And I hate it. I walked around the graveyard (oh, the irony!) with an internal monologue that went something like, "I should just be fucking dead. I should be dead. They should have let him die in the hospital. I'm a freaking genetic freak. We shouldn't reproduce or even exist. I'm defective. Why the fuck am I still here? What fucking purpose does it serve? Am I just here because it makes other people happy? I should just let myself die. I hate this. I hate this whole thing. I hate my stupid dead pancreas. I hate myself for being alive. What the hell is there to do when you're a genetic freak? Isn't that the whole idea of evolution, to get rid of people like me?"

And on and on and on and on and on and on.

I have to work harder. I hate it. I hate it. I hate it.

And the alternative is not to do it, and get my feet chopped off.

And you know, I really like my feet.

I just have to work harder.

Every. Goddamn. Day.

And there are days when it makes me really fucking frustrated.

7 comments so far. What are your thoughts?

Anonymous said...

Hang in there and one day you'll totally be fitted out with a replacement pancreas grown from stem cells or assembled by nanobots. Me, I'm waiting for the replacement brain!

Anonymous said...

Pf. That's the difference between being humans and being "lower animals"; in theory, we contribute more to our community than transmission of clean genetic material to future generations. Such as art, and writing, for instance.

As for the exercise, exercise changes your insulin requirements, as I found out when my diabetic co-worker started going to the gym very regularly, and had more than one bizarre meltdown during a work meeting while her insulin dose was being adjusted to her new physical workload.

Is there any way for your endocrinologist to work out a "weekend rest day" insulin dose for you, or is it somehow cumulative?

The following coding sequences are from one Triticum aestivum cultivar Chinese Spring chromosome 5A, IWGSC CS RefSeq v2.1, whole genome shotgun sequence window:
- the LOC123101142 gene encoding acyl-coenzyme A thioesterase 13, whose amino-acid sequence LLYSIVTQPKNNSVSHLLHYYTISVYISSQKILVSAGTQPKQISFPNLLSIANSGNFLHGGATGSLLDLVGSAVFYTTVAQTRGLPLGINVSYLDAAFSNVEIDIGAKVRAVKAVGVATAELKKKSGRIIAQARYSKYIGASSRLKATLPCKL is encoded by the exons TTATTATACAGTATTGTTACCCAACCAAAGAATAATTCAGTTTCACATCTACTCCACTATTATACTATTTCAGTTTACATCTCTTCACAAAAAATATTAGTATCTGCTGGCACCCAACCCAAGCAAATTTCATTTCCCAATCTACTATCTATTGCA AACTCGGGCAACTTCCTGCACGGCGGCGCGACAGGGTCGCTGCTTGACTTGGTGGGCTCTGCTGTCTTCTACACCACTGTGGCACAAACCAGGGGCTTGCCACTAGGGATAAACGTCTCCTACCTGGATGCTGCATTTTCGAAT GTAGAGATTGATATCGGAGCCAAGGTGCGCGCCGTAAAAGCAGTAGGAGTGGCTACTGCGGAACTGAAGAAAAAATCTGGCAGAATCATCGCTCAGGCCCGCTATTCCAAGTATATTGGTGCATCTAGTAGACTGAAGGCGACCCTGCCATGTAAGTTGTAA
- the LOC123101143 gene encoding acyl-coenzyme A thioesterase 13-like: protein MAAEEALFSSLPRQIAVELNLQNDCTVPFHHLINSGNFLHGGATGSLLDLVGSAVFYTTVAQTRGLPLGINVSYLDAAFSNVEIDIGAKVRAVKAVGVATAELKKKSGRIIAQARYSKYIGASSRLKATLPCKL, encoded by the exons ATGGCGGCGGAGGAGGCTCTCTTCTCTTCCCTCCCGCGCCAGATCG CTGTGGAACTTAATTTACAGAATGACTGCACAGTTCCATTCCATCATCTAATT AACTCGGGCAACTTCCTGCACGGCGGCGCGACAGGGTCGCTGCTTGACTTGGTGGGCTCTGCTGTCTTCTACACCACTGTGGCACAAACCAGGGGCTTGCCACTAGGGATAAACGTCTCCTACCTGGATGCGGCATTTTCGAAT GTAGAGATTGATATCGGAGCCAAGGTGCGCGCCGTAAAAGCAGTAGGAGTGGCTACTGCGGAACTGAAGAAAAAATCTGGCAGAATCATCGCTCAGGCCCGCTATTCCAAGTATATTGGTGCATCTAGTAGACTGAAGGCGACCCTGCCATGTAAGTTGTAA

David Moles said...

Not to mention plenty of other perfectly good genes.

Unsane said...

If it helps you to realise it (though it's not the same thing, I know..) I can't eat anything I like either. I get sick if I eat anything with wheat in it -- so no bread,sandwiches, kebabs, pizzas, desserts, cakes. I have trouble digesting dairy products too. So light on cheese, chocolate, etc. And, if I don't exercise, I come udner the control of my allergies, getting increasingly sicker. So, exercise is not exactly just q choice for me, either.

Kameron Hurley said...

re: health privilege.

You know, I kept hearing people say it, but until I actually *lost* my health, I didn't realize what a fantastic gift it is. I'd very happily go back to being 250 lbs if it meant getting my pancreas back.

re: insulin changes on the weekends.

You know, ideally my "exercise" activity for the weekends would be sex (happily, half an hour of sex is just as good for sugar levels as half an hour of any other heart-rate increasing activity).

But Jenn's in Montreal until Wednesday, so my options are limited. Also: I'll be living on my own again as of August next year, so the regular sex option will go away again.

The upside is that I've finally decided to get myself that indoor punching bag I've wanted for the last, oh, two years. I could never justify the expense.

Now I can.

Gee, you think health insurance would cover that? :)

David Moles said...

Just to be clear, K (you know what I mean), I totally support the punching bag. :)

Kameron Hurley said...

Well, David, I'm certainly glad there's *something* we can agree on... heh heh